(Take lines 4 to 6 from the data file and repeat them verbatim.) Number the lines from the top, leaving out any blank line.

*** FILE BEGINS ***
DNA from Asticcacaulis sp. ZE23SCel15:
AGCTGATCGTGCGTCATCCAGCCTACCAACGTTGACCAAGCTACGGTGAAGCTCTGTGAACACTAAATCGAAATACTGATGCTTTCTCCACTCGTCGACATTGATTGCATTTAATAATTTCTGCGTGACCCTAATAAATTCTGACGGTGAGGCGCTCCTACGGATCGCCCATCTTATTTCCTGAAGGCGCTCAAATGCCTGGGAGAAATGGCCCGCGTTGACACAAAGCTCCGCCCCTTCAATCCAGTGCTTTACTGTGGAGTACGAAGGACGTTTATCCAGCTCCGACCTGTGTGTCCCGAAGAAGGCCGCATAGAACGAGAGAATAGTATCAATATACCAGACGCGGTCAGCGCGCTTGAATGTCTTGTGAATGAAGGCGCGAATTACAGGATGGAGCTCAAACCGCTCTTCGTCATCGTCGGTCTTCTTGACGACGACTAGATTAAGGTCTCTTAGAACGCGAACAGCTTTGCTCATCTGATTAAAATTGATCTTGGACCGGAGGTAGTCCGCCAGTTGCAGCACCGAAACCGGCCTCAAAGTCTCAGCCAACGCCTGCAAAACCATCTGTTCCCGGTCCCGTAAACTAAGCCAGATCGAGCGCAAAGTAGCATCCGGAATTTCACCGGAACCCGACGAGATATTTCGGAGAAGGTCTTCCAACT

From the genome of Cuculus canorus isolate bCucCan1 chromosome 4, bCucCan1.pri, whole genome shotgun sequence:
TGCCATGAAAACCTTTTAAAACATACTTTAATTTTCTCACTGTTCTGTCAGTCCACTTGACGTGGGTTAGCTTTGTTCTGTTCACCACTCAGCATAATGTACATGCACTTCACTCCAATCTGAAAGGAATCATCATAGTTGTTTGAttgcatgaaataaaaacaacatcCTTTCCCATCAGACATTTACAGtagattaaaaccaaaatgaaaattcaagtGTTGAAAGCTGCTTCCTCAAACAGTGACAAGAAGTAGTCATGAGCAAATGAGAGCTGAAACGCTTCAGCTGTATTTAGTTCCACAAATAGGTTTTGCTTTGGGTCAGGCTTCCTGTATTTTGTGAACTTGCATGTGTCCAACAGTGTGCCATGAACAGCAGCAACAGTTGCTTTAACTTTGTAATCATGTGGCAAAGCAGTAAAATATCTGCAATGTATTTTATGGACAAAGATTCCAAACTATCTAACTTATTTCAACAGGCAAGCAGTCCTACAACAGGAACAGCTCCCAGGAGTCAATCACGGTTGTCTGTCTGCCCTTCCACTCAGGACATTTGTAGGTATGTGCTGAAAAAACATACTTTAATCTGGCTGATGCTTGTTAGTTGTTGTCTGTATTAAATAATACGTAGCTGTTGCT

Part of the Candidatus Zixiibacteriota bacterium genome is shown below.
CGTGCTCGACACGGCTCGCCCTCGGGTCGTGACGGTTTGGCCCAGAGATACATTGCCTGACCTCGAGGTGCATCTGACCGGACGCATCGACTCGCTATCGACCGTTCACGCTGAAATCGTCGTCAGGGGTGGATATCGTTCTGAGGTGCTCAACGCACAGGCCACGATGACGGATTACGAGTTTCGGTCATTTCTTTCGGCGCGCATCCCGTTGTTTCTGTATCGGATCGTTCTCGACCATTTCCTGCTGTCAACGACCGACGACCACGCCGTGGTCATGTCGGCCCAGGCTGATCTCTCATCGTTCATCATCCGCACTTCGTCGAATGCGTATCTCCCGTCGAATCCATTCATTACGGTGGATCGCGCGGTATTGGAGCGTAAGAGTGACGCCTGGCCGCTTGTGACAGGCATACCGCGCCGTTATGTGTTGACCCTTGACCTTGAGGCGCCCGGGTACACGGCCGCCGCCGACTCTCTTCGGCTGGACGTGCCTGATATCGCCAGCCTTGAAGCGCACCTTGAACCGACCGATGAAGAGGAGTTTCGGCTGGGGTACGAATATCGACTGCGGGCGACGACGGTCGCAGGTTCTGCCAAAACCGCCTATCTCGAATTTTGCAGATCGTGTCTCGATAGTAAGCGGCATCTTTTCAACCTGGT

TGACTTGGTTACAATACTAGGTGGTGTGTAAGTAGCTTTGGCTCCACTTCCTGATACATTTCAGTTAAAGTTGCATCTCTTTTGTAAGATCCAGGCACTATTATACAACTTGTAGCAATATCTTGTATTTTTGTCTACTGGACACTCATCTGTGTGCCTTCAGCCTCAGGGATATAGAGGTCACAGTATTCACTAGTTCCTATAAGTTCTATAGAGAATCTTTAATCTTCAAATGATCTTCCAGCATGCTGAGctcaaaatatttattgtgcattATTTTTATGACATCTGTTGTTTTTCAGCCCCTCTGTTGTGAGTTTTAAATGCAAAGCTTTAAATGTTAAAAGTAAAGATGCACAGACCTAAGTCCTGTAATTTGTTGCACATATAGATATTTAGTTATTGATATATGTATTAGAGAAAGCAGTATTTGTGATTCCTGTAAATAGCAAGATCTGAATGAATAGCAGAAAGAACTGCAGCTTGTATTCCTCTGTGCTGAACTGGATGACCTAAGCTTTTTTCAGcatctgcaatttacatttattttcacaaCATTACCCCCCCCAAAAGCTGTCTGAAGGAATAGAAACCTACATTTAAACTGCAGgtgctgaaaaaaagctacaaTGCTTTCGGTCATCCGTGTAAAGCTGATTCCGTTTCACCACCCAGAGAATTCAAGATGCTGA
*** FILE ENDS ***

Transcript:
TGCCATGAAAACCTTTTAAAACATACTTTAATTTTCTCACTGTTCTGTCAGTCCACTTGACGTGGGTTAGCTTTGTTCTGTTCACCACTCAGCATAATGTACATGCACTTCACTCCAATCTGAAAGGAATCATCATAGTTGTTTGAttgcatgaaataaaaacaacatcCTTTCCCATCAGACATTTACAGtagattaaaaccaaaatgaaaattcaagtGTTGAAAGCTGCTTCCTCAAACAGTGACAAGAAGTAGTCATGAGCAAATGAGAGCTGAAACGCTTCAGCTGTATTTAGTTCCACAAATAGGTTTTGCTTTGGGTCAGGCTTCCTGTATTTTGTGAACTTGCATGTGTCCAACAGTGTGCCATGAACAGCAGCAACAGTTGCTTTAACTTTGTAATCATGTGGCAAAGCAGTAAAATATCTGCAATGTATTTTATGGACAAAGATTCCAAACTATCTAACTTATTTCAACAGGCAAGCAGTCCTACAACAGGAACAGCTCCCAGGAGTCAATCACGGTTGTCTGTCTGCCCTTCCACTCAGGACATTTGTAGGTATGTGCTGAAAAAACATACTTTAATCTGGCTGATGCTTGTTAGTTGTTGTCTGTATTAAATAATACGTAGCTGTTGCT

Part of the Candidatus Zixiibacteriota bacterium genome is shown below.
CGTGCTCGACACGGCTCGCCCTCGGGTCGTGACGGTTTGGCCCAGAGATACATTGCCTGACCTCGAGGTGCATCTGACCGGACGCATCGACTCGCTATCGACCGTTCACGCTGAAATCGTCGTCAGGGGTGGATATCGTTCTGAGGTGCTCAACGCACAGGCCACGATGACGGATTACGAGTTTCGGTCATTTCTTTCGGCGCGCATCCCGTTGTTTCTGTATCGGATCGTTCTCGACCATTTCCTGCTGTCAACGACCGACGACCACGCCGTGGTCATGTCGGCCCAGGCTGATCTCTCATCGTTCATCATCCGCACTTCGTCGAATGCGTATCTCCCGTCGAATCCATTCATTACGGTGGATCGCGCGGTATTGGAGCGTAAGAGTGACGCCTGGCCGCTTGTGACAGGCATACCGCGCCGTTATGTGTTGACCCTTGACCTTGAGGCGCCCGGGTACACGGCCGCCGCCGACTCTCTTCGGCTGGACGTGCCTGATATCGCCAGCCTTGAAGCGCACCTTGAACCGACCGATGAAGAGGAGTTTCGGCTGGGGTACGAATATCGACTGCGGGCGACGACGGTCGCAGGTTCTGCCAAAACCGCCTATCTCGAATTTTGCAGATCGTGTCTCGATAGTAAGCGGCATCTTTTCAACCTGGT